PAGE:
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Flu Vaccines Delayed A Month

Flu season is right around the corner, and that means it's almost time to get those flu shots. With last year's vaccine shortage and the threat of another shortage this year, The Early Show medical correspondent Dr. Emily Senay offers the latest news on the vaccine and details about who should get the shot, when to get it and what options are available in lieu of the vaccine.

A company that supplies half of the nation's flu vaccines, Chiron Corporation, did tests and discovered that about 4 million of their vaccines were contaminated. That means that all 50 million doses they're producing this year will be held for more tests. So there was a lot of concern that there would be a shortage this year.

In response to that problem, the government asked Aventis - the other major producer of flu vaccines - to make more vaccines to help cover the possible shortfall. But Aventis said they couldn't because they're already at their maximum capacity.

Now that's the problem. But the Centers for Disease Control says there is nothing to worry about; there will be no shortage this year. Rather, we're looking at about a month-long delay.

Chiron plans to ship 46 to 48 million doses by early October, instead of September. And fortunately, Aventis is shipping 52 million doses; that's 9 million more than last year. So don't worry. There will be plenty of flu shots to go around.

When the flu vaccine is well matched to the strain that's out there, it's very effective. It generally protects against the flu about 70 to 90 percent of the time. When it's not well matched, the vaccine is still effective and it's definitely a good idea to get the shot or flumist, the nasal spray version of the vaccine. Last year, the CDC found that the mismatched vaccine still worked about 52 percent of the time to prevent the flu.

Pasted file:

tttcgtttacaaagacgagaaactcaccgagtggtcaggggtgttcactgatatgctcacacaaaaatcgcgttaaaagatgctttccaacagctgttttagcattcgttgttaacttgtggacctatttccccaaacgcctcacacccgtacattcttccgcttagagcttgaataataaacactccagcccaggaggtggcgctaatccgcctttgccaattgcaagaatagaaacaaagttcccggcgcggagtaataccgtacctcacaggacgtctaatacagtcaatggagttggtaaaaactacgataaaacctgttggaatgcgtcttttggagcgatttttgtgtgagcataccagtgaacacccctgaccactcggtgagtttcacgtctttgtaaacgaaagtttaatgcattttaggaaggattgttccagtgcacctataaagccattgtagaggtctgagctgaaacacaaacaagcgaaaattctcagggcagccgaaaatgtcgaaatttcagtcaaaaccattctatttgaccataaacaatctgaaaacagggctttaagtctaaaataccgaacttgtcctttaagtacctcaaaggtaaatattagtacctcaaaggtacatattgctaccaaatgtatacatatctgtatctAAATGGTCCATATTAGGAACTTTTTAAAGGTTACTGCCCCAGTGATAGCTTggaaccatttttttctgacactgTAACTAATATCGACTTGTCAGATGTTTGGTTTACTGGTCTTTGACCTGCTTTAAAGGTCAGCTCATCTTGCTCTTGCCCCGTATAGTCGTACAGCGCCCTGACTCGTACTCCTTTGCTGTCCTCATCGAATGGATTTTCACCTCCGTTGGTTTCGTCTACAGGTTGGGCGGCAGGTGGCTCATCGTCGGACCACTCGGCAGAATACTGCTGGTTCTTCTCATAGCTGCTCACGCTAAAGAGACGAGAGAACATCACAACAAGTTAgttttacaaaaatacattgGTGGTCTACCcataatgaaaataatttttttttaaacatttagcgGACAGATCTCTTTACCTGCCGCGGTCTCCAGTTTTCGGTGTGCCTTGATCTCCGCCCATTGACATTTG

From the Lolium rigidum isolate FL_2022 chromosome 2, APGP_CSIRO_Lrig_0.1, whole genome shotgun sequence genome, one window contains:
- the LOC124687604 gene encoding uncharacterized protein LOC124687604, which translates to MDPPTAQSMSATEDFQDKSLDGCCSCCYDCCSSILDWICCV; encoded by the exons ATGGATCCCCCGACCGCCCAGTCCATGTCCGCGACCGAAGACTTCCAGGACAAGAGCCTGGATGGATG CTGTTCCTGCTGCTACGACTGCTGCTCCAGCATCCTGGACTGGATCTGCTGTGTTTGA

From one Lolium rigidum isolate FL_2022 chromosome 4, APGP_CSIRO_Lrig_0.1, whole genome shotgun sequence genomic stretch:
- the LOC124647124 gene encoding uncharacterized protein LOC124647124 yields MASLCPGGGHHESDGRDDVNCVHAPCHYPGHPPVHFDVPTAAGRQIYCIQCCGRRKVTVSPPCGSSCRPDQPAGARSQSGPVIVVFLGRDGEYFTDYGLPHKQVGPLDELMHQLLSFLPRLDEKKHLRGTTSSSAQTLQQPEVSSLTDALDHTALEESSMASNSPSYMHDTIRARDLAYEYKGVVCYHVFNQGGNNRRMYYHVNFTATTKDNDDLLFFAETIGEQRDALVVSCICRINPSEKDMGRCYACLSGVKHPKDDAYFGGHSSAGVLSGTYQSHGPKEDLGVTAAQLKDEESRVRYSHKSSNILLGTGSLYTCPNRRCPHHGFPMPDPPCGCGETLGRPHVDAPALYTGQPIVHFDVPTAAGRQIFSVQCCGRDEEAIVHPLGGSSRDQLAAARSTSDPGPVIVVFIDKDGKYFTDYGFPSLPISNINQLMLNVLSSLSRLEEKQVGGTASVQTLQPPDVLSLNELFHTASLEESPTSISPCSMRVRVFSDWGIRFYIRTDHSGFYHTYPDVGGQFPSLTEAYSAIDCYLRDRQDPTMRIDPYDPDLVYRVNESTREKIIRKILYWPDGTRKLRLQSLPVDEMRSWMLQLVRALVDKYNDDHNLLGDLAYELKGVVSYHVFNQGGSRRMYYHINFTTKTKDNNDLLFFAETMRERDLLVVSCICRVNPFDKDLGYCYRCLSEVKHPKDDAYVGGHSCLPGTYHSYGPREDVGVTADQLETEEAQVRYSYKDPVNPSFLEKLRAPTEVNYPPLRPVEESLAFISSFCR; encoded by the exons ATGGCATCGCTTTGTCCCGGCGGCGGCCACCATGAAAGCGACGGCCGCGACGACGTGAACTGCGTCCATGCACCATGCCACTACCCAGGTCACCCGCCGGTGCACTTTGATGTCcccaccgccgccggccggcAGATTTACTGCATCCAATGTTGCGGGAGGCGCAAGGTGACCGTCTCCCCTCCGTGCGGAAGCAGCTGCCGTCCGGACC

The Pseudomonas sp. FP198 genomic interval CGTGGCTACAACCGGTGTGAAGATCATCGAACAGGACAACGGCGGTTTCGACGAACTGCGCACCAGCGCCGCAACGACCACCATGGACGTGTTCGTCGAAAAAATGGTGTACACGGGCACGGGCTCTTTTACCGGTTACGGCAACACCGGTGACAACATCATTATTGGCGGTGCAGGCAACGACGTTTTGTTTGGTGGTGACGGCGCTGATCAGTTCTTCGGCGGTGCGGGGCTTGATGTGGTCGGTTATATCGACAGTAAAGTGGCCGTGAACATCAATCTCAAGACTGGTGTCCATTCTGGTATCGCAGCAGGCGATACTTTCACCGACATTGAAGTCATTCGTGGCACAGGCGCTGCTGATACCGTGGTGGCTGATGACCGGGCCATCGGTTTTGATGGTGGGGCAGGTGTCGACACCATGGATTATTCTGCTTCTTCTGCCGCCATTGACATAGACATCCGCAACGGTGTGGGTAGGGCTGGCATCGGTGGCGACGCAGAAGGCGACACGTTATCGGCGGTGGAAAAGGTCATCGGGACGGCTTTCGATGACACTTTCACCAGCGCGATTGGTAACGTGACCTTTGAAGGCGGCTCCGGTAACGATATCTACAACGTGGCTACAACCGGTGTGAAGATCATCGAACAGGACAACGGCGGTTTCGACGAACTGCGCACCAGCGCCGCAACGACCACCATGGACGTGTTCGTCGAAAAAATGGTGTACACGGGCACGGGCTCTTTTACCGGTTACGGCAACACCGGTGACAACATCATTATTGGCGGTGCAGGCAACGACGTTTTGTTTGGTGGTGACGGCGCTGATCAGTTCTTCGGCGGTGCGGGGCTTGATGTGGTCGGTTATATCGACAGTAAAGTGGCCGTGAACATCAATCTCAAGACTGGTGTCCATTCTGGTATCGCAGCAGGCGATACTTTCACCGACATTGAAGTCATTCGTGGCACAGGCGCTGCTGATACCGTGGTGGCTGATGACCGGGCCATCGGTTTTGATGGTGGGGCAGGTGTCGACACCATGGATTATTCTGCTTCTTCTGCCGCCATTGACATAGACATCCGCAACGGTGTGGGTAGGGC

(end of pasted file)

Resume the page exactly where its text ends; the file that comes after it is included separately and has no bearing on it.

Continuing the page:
Now the way they actually formulate the vaccine for the U.S. is by studying what strains are circulating in Asia and other parts of the world and anticipating their arrival in the U.S. They do all of this months ahead of time, so that they have the vaccine ready for flu season.

What happened last year when the vaccine was mismatched is that a new strain began circulating before they could prepare for it. To make matters worse, flu season hit early.

This season, since there will be plenty to go around, people should make sure to get the vaccine if:

  • There is a possibilty that the flu will hit you harder than the average person
  • People age 50 and over
  • Children ages 6 months to 2 years
  • Pregnant women
  • Those with heart or lung problems
  • Those who have their immune system compromised (which includes people with diabetes, autoimmune diseases, and HIV, among others)
  • Nursing home residents and health care providers. In both cases, you are exposed to many more germs and illnesses than average people are.

    The shots are expected to be available starting in October. The flu season can start as early as October. But the typical season runs from mid-December through March. The earlier you can get the vaccine, the better. This way, you don't have to worry about long waits for appointments or long lines in clinics as flu season draws nearer.

    What some parents don't realize is that kids who have not had a flu shot in the past need a second shot for the vaccine to be effective. So for children, scheduling those doctor appointments way in advance is definitely a good idea.

    If you decide not to get vaccinated, and you're unlucky enough to get the flu, there are two fairly newer treatments options that target the flu virus. They usually have few side effects and they can help shorten the severity and duration of the flu by a day or so if they are administered quickly.

    First, there's Relenza, an inhaled antiviral medication. In addition to helping you get over the flu, it has also been shown to reduce the transmission of the flu between family members. Another option is Tamiflu, which also effective at reducing severity and duration of the illness.

    These drugs can also reduce complications like sinusitis and bronchitis. But to be effective, they must be taken very soon after symptoms develop. So it's important to call your doctor within 24 to 48 hours of the first signs of symptoms.

    But the bottom line is still that there is no magic cure. The flu needs to run its course.

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